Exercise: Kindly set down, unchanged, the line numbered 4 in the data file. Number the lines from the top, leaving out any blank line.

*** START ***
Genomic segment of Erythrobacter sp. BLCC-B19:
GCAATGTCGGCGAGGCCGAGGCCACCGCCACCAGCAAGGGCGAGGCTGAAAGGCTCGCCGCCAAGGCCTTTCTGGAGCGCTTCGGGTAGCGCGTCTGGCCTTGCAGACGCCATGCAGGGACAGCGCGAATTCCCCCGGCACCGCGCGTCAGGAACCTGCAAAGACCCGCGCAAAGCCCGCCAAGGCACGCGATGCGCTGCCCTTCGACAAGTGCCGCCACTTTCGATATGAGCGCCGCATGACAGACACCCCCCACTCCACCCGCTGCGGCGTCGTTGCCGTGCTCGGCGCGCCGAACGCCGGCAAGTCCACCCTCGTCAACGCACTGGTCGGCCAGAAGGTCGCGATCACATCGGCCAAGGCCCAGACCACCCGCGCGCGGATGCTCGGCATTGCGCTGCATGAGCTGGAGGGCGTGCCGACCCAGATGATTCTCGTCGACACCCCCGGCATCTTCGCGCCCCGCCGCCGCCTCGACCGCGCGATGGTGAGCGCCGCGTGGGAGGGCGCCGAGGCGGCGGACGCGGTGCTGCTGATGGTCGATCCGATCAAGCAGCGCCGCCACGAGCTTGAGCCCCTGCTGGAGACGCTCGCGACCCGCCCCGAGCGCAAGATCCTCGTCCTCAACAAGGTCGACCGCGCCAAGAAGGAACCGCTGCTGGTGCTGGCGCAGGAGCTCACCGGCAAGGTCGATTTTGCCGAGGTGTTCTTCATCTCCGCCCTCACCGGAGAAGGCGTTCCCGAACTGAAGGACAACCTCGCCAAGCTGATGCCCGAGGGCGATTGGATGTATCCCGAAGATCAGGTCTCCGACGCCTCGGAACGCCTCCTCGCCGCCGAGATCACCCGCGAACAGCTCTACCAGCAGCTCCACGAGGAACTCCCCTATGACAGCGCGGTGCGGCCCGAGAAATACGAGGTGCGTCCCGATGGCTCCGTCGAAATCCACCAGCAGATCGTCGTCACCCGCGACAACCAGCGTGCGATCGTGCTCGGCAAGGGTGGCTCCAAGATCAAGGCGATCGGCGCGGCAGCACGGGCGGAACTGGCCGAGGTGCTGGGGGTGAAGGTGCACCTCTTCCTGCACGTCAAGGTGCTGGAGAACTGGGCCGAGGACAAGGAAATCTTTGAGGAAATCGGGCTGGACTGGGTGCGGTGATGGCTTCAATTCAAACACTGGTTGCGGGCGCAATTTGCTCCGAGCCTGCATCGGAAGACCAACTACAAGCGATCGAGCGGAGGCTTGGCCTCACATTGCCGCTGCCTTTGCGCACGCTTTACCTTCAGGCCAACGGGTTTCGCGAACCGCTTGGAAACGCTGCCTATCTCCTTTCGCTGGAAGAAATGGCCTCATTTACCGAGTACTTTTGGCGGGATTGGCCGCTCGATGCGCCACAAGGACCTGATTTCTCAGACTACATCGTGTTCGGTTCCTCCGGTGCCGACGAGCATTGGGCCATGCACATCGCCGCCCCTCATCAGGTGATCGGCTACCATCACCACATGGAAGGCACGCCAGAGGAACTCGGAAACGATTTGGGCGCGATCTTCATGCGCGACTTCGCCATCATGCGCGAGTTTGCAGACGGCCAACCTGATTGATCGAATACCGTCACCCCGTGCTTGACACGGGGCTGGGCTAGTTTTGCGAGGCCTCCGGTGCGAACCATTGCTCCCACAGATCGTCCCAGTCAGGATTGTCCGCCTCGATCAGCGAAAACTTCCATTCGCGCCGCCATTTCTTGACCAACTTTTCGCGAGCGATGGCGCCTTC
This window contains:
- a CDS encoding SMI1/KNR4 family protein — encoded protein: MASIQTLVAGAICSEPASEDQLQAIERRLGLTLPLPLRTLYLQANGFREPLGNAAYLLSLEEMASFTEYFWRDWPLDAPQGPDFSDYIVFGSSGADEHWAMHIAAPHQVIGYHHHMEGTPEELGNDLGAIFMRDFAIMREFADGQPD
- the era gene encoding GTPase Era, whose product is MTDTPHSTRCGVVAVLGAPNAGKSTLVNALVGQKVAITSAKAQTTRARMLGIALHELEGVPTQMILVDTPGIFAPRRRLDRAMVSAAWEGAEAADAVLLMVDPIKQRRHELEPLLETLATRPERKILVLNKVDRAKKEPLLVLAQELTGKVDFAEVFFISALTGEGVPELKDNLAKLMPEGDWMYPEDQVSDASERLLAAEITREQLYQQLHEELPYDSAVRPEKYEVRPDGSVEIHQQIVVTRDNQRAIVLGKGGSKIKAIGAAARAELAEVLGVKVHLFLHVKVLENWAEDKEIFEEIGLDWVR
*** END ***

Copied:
- a CDS encoding SMI1/KNR4 family protein — encoded protein: MASIQTLVAGAICSEPASEDQLQAIERRLGLTLPLPLRTLYLQANGFREPLGNAAYLLSLEEMASFTEYFWRDWPLDAPQGPDFSDYIVFGSSGADEHWAMHIAAPHQVIGYHHHMEGTPEELGNDLGAIFMRDFAIMREFADGQPD